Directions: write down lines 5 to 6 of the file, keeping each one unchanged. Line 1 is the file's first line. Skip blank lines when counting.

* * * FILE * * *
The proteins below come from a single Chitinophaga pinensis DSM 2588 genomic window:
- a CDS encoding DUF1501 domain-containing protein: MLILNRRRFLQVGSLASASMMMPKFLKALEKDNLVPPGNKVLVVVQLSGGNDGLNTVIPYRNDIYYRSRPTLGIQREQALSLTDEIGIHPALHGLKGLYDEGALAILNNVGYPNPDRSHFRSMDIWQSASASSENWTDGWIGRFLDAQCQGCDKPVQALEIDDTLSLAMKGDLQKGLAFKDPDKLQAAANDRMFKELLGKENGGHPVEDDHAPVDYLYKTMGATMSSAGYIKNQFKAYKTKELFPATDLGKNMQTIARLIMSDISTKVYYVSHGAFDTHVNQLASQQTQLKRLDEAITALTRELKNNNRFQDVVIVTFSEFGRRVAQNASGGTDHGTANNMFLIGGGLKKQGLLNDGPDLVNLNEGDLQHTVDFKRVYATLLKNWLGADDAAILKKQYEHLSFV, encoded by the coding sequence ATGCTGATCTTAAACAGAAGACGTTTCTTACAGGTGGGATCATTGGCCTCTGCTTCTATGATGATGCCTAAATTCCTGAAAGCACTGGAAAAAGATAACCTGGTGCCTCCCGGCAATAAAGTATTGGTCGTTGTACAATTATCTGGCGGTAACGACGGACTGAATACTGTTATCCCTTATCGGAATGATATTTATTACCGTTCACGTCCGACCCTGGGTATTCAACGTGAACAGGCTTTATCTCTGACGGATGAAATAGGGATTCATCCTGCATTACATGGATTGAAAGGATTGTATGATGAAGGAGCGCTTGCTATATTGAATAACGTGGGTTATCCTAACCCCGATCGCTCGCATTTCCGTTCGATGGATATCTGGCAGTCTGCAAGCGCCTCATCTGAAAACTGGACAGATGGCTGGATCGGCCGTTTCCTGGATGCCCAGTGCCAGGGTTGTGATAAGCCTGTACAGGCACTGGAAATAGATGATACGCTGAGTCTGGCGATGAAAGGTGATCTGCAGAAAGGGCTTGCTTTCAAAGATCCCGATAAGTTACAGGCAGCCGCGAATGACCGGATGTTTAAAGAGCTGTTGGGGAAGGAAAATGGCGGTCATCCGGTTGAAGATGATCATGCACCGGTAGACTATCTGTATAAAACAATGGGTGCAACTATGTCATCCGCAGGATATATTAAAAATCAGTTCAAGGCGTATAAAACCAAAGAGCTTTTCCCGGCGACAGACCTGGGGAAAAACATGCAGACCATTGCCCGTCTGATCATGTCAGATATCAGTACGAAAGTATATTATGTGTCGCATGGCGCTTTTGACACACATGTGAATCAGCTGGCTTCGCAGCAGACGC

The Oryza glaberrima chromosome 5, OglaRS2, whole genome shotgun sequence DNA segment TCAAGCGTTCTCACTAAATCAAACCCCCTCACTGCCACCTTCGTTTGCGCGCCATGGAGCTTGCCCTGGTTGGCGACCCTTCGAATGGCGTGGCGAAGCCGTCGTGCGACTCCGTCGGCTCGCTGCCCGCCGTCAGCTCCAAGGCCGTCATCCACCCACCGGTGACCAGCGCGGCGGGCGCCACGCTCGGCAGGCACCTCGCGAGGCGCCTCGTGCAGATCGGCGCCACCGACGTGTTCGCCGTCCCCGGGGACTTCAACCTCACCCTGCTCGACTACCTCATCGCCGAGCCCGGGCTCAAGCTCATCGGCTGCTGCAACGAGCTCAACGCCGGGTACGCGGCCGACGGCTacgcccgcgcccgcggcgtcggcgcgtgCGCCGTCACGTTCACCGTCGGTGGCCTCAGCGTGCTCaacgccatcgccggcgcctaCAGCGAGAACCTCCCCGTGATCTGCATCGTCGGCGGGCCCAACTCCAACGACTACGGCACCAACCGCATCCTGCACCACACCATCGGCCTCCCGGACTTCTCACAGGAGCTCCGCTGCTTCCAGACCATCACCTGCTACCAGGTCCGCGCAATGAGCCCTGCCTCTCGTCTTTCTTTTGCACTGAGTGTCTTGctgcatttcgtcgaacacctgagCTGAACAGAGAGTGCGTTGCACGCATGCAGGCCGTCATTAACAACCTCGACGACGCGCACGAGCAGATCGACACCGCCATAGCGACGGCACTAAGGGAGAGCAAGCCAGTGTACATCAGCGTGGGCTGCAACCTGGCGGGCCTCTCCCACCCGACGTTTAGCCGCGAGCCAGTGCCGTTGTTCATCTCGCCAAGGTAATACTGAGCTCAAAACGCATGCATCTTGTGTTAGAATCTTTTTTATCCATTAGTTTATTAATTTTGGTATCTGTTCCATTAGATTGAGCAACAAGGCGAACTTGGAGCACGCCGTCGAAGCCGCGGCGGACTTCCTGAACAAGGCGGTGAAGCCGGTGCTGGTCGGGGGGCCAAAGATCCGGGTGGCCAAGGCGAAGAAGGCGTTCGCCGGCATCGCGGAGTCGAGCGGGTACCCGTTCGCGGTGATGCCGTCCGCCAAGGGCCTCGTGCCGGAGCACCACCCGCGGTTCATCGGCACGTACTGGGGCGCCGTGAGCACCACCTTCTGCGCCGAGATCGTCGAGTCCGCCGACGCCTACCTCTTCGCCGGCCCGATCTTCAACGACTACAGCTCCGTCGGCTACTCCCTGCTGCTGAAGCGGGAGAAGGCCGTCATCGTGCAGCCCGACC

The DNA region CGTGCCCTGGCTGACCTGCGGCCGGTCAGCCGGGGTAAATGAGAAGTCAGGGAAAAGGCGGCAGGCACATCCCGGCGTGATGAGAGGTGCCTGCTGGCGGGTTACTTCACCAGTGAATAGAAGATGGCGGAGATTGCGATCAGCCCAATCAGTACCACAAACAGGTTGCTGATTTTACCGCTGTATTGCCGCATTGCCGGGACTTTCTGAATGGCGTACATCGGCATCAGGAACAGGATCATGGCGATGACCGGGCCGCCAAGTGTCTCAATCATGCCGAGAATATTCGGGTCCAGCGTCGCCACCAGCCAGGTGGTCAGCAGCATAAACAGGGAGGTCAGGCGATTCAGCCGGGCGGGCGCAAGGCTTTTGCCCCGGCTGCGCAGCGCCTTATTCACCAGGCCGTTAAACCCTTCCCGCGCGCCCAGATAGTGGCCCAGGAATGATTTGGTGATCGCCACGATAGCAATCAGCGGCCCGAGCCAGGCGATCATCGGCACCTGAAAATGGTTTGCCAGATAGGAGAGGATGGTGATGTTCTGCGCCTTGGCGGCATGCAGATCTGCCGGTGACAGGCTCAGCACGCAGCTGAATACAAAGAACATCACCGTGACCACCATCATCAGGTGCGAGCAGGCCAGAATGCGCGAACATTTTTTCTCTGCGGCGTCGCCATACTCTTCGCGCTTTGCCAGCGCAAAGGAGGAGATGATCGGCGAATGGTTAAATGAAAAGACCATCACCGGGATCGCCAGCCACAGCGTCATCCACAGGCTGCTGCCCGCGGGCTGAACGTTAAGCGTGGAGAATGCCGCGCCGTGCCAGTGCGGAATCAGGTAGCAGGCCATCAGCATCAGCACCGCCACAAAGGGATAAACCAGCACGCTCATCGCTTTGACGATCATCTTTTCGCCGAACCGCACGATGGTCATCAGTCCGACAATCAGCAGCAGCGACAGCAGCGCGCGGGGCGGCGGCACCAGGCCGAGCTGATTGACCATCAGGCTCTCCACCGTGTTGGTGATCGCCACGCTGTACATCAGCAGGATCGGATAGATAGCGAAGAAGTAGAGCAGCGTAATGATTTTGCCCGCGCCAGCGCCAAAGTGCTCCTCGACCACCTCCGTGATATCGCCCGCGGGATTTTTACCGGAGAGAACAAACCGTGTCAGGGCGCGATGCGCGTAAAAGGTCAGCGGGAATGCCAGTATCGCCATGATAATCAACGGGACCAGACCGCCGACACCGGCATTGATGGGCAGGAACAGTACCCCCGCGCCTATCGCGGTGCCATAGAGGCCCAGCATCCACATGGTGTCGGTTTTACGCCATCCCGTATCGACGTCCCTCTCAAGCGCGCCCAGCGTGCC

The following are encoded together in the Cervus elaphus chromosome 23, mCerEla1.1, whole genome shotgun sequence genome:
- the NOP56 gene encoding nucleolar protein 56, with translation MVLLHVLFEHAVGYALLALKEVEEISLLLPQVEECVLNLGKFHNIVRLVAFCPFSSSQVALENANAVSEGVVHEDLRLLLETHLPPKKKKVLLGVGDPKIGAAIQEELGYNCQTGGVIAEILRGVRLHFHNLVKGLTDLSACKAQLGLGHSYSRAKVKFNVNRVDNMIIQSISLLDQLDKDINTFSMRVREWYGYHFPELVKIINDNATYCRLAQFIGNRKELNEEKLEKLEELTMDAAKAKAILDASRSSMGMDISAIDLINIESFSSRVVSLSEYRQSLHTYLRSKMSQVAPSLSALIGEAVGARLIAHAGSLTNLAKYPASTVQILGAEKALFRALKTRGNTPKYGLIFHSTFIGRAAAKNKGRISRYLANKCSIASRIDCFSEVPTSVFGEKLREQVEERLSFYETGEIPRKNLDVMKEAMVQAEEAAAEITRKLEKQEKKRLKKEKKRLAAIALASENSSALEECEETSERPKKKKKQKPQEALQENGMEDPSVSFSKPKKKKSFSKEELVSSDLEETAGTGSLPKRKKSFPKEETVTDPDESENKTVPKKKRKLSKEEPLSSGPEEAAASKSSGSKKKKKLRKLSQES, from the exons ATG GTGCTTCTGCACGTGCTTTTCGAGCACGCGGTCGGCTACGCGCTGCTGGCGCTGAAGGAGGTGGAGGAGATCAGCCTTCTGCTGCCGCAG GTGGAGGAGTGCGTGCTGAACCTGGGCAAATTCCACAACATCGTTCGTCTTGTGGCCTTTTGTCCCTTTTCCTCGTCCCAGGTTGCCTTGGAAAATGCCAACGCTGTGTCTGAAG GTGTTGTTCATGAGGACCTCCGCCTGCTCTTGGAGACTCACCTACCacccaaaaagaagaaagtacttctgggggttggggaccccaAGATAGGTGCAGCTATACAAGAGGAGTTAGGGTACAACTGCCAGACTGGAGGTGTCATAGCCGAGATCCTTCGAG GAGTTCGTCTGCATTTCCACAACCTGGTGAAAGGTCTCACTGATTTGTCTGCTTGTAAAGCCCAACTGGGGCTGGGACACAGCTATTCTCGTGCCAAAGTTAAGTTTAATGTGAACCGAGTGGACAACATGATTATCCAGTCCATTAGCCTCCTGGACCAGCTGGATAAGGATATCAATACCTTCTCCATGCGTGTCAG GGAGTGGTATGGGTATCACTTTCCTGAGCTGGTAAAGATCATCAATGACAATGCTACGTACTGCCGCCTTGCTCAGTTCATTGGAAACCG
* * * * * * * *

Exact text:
The following are encoded together in the Cervus elaphus chromosome 23, mCerEla1.1, whole genome shotgun sequence genome:
- the NOP56 gene encoding nucleolar protein 56, with translation MVLLHVLFEHAVGYALLALKEVEEISLLLPQVEECVLNLGKFHNIVRLVAFCPFSSSQVALENANAVSEGVVHEDLRLLLETHLPPKKKKVLLGVGDPKIGAAIQEELGYNCQTGGVIAEILRGVRLHFHNLVKGLTDLSACKAQLGLGHSYSRAKVKFNVNRVDNMIIQSISLLDQLDKDINTFSMRVREWYGYHFPELVKIINDNATYCRLAQFIGNRKELNEEKLEKLEELTMDAAKAKAILDASRSSMGMDISAIDLINIESFSSRVVSLSEYRQSLHTYLRSKMSQVAPSLSALIGEAVGARLIAHAGSLTNLAKYPASTVQILGAEKALFRALKTRGNTPKYGLIFHSTFIGRAAAKNKGRISRYLANKCSIASRIDCFSEVPTSVFGEKLREQVEERLSFYETGEIPRKNLDVMKEAMVQAEEAAAEITRKLEKQEKKRLKKEKKRLAAIALASENSSALEECEETSERPKKKKKQKPQEALQENGMEDPSVSFSKPKKKKSFSKEELVSSDLEETAGTGSLPKRKKSFPKEETVTDPDESENKTVPKKKRKLSKEEPLSSGPEEAAASKSSGSKKKKKLRKLSQES, from the exons ATG GTGCTTCTGCACGTGCTTTTCGAGCACGCGGTCGGCTACGCGCTGCTGGCGCTGAAGGAGGTGGAGGAGATCAGCCTTCTGCTGCCGCAG GTGGAGGAGTGCGTGCTGAACCTGGGCAAATTCCACAACATCGTTCGTCTTGTGGCCTTTTGTCCCTTTTCCTCGTCCCAGGTTGCCTTGGAAAATGCCAACGCTGTGTCTGAAG GTGTTGTTCATGAGGACCTCCGCCTGCTCTTGGAGACTCACCTACCacccaaaaagaagaaagtacttctgggggttggggaccccaAGATAGGTGCAGCTATACAAGAGGAGTTAGGGTACAACTGCCAGACTGGAGGTGTCATAGCCGAGATCCTTCGAG GAGTTCGTCTGCATTTCCACAACCTGGTGAAAGGTCTCACTGATTTGTCTGCTTGTAAAGCCCAACTGGGGCTGGGACACAGCTATTCTCGTGCCAAAGTTAAGTTTAATGTGAACCGAGTGGACAACATGATTATCCAGTCCATTAGCCTCCTGGACCAGCTGGATAAGGATATCAATACCTTCTCCATGCGTGTCAG GGAGTGGTATGGGTATCACTTTCCTGAGCTGGTAAAGATCATCAATGACAATGCTACGTACTGCCGCCTTGCTCAGTTCATTGGAAACCG